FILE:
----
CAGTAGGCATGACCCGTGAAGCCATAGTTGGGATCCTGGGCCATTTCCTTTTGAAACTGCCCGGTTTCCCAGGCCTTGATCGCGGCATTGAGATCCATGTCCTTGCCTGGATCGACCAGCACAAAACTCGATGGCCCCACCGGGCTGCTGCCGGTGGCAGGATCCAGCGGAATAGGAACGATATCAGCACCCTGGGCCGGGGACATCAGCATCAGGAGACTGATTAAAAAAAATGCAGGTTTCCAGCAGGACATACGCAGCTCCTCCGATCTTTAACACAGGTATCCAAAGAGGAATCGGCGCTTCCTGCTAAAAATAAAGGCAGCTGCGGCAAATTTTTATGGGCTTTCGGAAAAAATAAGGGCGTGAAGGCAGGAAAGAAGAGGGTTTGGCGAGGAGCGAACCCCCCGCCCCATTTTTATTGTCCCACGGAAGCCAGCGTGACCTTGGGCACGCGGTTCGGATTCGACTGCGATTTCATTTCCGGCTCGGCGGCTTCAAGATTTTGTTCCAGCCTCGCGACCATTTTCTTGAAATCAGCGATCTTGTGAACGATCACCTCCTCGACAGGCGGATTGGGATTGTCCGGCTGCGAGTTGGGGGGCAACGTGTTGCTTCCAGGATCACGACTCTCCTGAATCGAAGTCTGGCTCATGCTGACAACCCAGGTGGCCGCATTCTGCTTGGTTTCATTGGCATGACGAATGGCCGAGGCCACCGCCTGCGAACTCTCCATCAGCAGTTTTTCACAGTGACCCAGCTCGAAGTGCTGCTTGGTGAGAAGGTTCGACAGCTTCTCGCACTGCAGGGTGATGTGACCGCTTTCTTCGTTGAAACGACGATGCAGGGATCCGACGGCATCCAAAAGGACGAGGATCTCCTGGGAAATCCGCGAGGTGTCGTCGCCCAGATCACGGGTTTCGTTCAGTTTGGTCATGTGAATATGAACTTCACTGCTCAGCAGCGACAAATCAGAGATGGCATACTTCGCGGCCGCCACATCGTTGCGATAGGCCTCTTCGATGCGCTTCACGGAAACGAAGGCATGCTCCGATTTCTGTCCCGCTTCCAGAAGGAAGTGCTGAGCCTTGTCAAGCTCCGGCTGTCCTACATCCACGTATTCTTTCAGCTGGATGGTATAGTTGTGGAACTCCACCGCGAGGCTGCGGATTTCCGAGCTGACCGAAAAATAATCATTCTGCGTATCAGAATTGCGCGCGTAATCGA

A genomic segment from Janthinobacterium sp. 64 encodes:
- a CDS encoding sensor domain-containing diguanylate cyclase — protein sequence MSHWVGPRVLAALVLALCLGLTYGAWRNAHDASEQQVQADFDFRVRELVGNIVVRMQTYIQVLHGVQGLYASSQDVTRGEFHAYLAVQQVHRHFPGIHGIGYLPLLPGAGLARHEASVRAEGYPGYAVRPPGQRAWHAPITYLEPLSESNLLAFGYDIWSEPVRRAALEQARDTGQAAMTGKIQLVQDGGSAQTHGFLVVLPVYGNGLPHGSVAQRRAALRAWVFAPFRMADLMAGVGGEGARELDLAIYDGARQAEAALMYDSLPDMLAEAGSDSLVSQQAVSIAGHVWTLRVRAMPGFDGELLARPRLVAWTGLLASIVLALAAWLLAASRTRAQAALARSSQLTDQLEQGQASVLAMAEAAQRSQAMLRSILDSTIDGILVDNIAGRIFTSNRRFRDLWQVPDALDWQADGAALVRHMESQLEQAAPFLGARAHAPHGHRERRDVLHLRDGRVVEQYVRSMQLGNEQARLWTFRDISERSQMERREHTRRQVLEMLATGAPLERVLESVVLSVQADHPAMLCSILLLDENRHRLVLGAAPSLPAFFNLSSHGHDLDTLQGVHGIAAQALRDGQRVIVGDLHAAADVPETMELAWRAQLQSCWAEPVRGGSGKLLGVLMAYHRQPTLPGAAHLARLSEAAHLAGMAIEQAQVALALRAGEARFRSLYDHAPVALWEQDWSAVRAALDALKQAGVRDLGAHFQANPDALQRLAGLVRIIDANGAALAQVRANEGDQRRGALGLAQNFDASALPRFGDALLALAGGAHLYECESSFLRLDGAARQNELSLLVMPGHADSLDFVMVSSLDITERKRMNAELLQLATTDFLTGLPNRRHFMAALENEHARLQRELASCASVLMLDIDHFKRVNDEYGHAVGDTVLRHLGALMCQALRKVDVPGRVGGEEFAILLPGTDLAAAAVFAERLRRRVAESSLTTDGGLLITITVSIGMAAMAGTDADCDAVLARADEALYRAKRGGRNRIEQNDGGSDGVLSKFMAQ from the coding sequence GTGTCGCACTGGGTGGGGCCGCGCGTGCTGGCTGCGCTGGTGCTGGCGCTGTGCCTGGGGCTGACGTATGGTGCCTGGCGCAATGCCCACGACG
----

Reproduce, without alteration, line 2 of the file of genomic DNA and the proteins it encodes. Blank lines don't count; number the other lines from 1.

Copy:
A genomic segment from Janthinobacterium sp. 64 encodes: